that all drugs had to be proven safe and effective before being sold on the market.
Unfortunately, even after 40 years, the cost of testing herbs for medicinal value is
extremely high. A Tufts University report showed it takes an average of 12 years and
$231 million to develop a new drug (Tyler 22). Because of the high cost of proving an
herb has medicinal value, manufacturers removed labels stating any value, placing the
herb in the “food category” with no government restrictions and leaving “little on the
label except the name of the herb” (Tyler 22).
Making the situation even more difficult is the lack of a definitive volume to
determine safety, quality, purity, and uses of botanicals. For the past 30 years, the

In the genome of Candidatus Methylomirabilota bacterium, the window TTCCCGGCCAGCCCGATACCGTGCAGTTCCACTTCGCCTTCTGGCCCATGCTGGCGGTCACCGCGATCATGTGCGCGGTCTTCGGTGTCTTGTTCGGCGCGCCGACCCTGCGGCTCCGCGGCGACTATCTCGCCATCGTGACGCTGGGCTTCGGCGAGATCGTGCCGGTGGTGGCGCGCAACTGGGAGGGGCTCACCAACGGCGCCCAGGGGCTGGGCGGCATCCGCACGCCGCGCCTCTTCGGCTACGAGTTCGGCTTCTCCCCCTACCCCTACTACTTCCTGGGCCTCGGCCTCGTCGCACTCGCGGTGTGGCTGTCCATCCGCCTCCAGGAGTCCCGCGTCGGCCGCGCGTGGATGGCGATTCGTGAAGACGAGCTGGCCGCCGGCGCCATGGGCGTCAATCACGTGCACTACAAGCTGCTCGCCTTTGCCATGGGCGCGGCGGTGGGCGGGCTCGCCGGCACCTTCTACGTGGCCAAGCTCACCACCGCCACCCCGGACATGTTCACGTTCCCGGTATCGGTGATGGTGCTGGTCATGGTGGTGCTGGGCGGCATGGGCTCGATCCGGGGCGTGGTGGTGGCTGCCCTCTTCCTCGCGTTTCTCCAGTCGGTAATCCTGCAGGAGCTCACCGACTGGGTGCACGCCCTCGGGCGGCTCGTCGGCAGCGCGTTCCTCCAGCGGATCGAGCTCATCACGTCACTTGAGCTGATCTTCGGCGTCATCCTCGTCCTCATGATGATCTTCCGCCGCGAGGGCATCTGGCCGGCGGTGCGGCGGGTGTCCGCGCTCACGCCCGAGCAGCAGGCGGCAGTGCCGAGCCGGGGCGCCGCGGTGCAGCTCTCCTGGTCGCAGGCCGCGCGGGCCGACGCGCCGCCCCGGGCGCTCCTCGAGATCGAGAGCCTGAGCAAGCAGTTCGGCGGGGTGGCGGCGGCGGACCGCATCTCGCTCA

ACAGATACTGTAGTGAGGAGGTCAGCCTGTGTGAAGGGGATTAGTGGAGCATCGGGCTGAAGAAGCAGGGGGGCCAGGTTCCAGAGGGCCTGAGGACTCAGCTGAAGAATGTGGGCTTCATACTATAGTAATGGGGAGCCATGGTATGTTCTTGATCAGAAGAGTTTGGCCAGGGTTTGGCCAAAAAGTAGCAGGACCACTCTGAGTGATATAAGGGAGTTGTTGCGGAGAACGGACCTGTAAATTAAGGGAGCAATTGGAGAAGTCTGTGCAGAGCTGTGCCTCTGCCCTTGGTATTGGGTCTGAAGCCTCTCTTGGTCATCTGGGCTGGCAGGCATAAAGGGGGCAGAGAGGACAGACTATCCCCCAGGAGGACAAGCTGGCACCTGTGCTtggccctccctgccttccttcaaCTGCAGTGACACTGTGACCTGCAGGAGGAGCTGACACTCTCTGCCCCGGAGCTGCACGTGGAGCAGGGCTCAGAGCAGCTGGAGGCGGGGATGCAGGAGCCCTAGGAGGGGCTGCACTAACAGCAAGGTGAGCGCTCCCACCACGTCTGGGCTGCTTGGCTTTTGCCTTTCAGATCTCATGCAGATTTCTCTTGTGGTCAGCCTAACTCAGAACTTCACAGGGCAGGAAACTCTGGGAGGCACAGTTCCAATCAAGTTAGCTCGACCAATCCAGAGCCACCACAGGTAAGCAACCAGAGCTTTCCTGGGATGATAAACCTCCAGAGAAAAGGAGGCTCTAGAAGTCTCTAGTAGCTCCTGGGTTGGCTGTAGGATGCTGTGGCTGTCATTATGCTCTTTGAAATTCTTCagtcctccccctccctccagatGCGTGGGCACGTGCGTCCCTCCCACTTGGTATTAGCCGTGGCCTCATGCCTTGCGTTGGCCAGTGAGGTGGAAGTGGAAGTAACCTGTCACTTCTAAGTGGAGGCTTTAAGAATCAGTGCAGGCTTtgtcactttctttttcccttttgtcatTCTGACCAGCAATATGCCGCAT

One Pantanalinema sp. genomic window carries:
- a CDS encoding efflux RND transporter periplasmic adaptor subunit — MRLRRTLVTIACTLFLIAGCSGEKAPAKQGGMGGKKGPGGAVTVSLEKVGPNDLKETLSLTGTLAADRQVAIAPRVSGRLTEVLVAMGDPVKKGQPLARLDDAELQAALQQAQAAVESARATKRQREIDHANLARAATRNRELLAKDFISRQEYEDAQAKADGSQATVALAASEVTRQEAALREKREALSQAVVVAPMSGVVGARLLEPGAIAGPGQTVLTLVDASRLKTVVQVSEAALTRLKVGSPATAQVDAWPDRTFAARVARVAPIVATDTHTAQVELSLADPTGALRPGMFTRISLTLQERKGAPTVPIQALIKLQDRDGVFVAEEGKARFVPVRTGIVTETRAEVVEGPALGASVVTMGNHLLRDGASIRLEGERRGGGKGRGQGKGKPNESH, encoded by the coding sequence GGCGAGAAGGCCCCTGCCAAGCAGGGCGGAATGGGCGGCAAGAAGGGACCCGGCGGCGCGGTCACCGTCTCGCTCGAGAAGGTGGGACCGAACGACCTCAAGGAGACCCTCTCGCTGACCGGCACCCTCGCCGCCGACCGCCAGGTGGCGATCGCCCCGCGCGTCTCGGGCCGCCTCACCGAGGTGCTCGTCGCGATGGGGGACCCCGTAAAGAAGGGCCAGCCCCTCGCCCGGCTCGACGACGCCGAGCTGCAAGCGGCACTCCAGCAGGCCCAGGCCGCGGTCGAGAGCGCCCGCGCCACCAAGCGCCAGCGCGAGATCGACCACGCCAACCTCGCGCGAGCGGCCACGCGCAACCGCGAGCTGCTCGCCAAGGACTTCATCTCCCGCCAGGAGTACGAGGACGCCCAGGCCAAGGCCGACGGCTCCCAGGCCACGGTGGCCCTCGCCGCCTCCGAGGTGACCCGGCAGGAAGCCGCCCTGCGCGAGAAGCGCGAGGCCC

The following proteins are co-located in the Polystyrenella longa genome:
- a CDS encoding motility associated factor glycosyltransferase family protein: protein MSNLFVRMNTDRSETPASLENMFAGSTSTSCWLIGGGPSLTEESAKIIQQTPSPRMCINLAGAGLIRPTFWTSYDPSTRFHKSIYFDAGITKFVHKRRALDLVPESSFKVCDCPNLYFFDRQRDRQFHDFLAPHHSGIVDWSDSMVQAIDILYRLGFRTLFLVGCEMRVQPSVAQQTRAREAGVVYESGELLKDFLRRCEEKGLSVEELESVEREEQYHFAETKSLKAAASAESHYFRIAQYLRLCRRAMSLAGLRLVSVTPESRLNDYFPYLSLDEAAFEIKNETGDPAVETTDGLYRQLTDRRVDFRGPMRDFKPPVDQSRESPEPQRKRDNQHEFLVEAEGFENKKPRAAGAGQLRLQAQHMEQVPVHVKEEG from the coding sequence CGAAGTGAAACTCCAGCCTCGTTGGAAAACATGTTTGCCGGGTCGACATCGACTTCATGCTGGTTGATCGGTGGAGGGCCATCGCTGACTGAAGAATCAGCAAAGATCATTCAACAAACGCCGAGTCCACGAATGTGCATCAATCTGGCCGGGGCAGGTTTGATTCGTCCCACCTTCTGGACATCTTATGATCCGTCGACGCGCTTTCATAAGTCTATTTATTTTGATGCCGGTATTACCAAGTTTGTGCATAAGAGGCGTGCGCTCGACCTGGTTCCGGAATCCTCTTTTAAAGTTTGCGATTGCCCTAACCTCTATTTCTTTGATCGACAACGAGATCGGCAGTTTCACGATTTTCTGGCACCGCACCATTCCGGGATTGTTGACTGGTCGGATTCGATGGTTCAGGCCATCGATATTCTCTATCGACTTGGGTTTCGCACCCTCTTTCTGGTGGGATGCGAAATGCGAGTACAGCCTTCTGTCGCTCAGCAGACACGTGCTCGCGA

Botanical Codex Committee of the American Society of Pharmacognosy has been trying
to produce such a volume, but has had little success due to the lack of funds (Tyler 24).
Moreover, the FDA’s regulatory power has been sharply curtailed by the Dietary
Supplement Health and Education Act of 1994. As Linda Marsa explains, this act was
passed because consumers and politicians thought the FDA was going to take away their
freedom to use vitamins. The FDA was able to get little help from Congress: “The only
concession the FDA wrestled from Congress was that supplement manufactures couldn’t
claim that a product prevents mitigates treats or cures a specific disease (then it would be
considered a drug)” (Marsa).
Another problem is that manufacturers have implied medicinal benefits without
actually stating the herb will help. One instance of an herb being sold with implied, but
not tested, medical benefits is kava root, which has unknown side effects that could be
dangerous (Kluger and Khur). Kava, a member of the pepper family, was first
discovered by Captain Cook in the Polynesian Islands in 1769. The Polynesians believed